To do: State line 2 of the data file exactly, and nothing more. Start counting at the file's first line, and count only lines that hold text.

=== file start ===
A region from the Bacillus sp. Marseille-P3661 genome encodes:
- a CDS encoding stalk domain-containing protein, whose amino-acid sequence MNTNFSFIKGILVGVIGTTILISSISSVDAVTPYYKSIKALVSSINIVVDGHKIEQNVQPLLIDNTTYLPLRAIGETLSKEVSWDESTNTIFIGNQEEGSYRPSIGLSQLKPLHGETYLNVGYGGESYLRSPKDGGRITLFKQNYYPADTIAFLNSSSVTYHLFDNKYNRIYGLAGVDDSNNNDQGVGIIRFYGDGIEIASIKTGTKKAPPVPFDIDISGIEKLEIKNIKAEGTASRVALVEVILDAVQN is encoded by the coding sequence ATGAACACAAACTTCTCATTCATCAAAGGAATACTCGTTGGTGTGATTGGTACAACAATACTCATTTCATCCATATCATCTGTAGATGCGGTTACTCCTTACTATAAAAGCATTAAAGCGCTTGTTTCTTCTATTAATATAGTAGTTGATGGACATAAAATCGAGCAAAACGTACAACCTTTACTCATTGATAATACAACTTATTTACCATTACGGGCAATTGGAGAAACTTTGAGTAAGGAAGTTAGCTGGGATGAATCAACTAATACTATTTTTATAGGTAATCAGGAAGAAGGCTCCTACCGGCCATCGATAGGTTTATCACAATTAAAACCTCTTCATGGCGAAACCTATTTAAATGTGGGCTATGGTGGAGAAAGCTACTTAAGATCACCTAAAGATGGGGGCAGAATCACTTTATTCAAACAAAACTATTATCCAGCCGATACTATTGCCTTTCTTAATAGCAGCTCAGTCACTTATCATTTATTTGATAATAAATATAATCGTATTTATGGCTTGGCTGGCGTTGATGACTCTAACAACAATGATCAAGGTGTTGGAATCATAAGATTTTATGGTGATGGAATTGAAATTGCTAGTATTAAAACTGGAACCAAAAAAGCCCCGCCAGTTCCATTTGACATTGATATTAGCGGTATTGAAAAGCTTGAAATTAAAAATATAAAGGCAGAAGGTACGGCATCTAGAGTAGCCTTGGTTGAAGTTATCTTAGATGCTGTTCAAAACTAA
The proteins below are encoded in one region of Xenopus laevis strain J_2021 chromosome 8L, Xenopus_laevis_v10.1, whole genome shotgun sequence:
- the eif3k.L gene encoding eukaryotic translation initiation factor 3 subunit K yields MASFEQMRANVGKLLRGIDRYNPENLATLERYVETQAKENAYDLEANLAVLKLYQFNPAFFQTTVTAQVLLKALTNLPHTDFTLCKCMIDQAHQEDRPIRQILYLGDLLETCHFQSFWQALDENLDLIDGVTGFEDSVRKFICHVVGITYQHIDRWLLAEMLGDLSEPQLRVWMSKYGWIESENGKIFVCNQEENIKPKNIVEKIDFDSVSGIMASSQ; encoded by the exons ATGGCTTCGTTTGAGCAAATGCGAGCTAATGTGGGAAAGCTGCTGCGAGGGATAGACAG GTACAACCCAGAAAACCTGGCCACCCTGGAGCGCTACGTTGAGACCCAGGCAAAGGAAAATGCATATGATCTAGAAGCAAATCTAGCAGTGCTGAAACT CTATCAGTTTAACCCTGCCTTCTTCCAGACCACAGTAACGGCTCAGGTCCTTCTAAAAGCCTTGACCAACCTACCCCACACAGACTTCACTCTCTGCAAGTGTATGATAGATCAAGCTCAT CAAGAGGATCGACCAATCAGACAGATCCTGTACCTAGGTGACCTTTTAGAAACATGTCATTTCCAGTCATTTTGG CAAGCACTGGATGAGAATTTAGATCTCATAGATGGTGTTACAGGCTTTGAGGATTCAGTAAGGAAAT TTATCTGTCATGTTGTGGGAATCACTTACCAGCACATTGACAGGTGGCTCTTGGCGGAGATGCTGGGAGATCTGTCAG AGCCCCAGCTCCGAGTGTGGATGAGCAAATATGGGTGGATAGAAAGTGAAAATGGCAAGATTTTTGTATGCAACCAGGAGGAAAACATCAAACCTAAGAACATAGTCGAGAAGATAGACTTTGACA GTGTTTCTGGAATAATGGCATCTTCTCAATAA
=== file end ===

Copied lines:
- a CDS encoding stalk domain-containing protein, whose amino-acid sequence MNTNFSFIKGILVGVIGTTILISSISSVDAVTPYYKSIKALVSSINIVVDGHKIEQNVQPLLIDNTTYLPLRAIGETLSKEVSWDESTNTIFIGNQEEGSYRPSIGLSQLKPLHGETYLNVGYGGESYLRSPKDGGRITLFKQNYYPADTIAFLNSSSVTYHLFDNKYNRIYGLAGVDDSNNNDQGVGIIRFYGDGIEIASIKTGTKKAPPVPFDIDISGIEKLEIKNIKAEGTASRVALVEVILDAVQN is encoded by the coding sequence ATGAACACAAACTTCTCATTCATCAAAGGAATACTCGTTGGTGTGATTGGTACAACAATACTCATTTCATCCATATCATCTGTAGATGCGGTTACTCCTTACTATAAAAGCATTAAAGCGCTTGTTTCTTCTATTAATATAGTAGTTGATGGACATAAAATCGAGCAAAACGTACAACCTTTACTCATTGATAATACAACTTATTTACCATTACGGGCAATTGGAGAAACTTTGAGTAAGGAAGTTAGCTGGGATGAATCAACTAATACTATTTTTATAGGTAATCAGGAAGAAGGCTCCTACCGGCCATCGATAGGTTTATCACAATTAAAACCTCTTCATGGCGAAACCTATTTAAATGTGGGCTATGGTGGAGAAAGCTACTTAAGATCACCTAAAGATGGGGGCAGAATCACTTTATTCAAACAAAACTATTATCCAGCCGATACTATTGCCTTTCTTAATAGCAGCTCAGTCACTTATCATTTATTTGATAATAAATATAATCGTATTTATGGCTTGGCTGGCGTTGATGACTCTAACAACAATGATCAAGGTGTTGGAATCATAAGATTTTATGGTGATGGAATTGAAATTGCTAGTATTAAAACTGGAACCAAAAAAGCCCCGCCAGTTCCATTTGACATTGATATTAGCGGTATTGAAAAGCTTGAAATTAAAAATATAAAGGCAGAAGGTACGGCATCTAGAGTAGCCTTGGTTGAAGTTATCTTAGATGCTGTTCAAAACTAA